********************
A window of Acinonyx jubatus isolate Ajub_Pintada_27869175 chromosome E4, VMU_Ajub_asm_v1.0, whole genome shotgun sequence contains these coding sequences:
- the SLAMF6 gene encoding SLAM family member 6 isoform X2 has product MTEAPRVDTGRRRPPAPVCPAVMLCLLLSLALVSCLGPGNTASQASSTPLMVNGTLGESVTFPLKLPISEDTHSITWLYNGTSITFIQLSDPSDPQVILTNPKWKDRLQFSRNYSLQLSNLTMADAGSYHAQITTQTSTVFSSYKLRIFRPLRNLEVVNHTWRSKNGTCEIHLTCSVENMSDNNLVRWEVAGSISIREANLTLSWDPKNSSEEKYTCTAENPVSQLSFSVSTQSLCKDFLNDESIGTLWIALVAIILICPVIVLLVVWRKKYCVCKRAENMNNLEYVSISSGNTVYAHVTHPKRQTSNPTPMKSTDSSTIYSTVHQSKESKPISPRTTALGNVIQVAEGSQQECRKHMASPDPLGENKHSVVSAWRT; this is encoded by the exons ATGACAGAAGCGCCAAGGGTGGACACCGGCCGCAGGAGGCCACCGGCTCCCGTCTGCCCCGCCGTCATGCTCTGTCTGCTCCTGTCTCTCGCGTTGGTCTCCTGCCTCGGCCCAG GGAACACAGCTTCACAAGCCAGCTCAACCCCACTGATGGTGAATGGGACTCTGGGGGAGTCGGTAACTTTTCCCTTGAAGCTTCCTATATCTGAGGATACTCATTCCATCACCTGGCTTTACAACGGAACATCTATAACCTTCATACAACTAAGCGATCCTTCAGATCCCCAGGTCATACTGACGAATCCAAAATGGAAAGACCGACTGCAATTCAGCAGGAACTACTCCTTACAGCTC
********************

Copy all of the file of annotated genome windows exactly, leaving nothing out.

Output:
A window of Acinonyx jubatus isolate Ajub_Pintada_27869175 chromosome E4, VMU_Ajub_asm_v1.0, whole genome shotgun sequence contains these coding sequences:
- the SLAMF6 gene encoding SLAM family member 6 isoform X2 has product MTEAPRVDTGRRRPPAPVCPAVMLCLLLSLALVSCLGPGNTASQASSTPLMVNGTLGESVTFPLKLPISEDTHSITWLYNGTSITFIQLSDPSDPQVILTNPKWKDRLQFSRNYSLQLSNLTMADAGSYHAQITTQTSTVFSSYKLRIFRPLRNLEVVNHTWRSKNGTCEIHLTCSVENMSDNNLVRWEVAGSISIREANLTLSWDPKNSSEEKYTCTAENPVSQLSFSVSTQSLCKDFLNDESIGTLWIALVAIILICPVIVLLVVWRKKYCVCKRAENMNNLEYVSISSGNTVYAHVTHPKRQTSNPTPMKSTDSSTIYSTVHQSKESKPISPRTTALGNVIQVAEGSQQECRKHMASPDPLGENKHSVVSAWRT; this is encoded by the exons ATGACAGAAGCGCCAAGGGTGGACACCGGCCGCAGGAGGCCACCGGCTCCCGTCTGCCCCGCCGTCATGCTCTGTCTGCTCCTGTCTCTCGCGTTGGTCTCCTGCCTCGGCCCAG GGAACACAGCTTCACAAGCCAGCTCAACCCCACTGATGGTGAATGGGACTCTGGGGGAGTCGGTAACTTTTCCCTTGAAGCTTCCTATATCTGAGGATACTCATTCCATCACCTGGCTTTACAACGGAACATCTATAACCTTCATACAACTAAGCGATCCTTCAGATCCCCAGGTCATACTGACGAATCCAAAATGGAAAGACCGACTGCAATTCAGCAGGAACTACTCCTTACAGCTC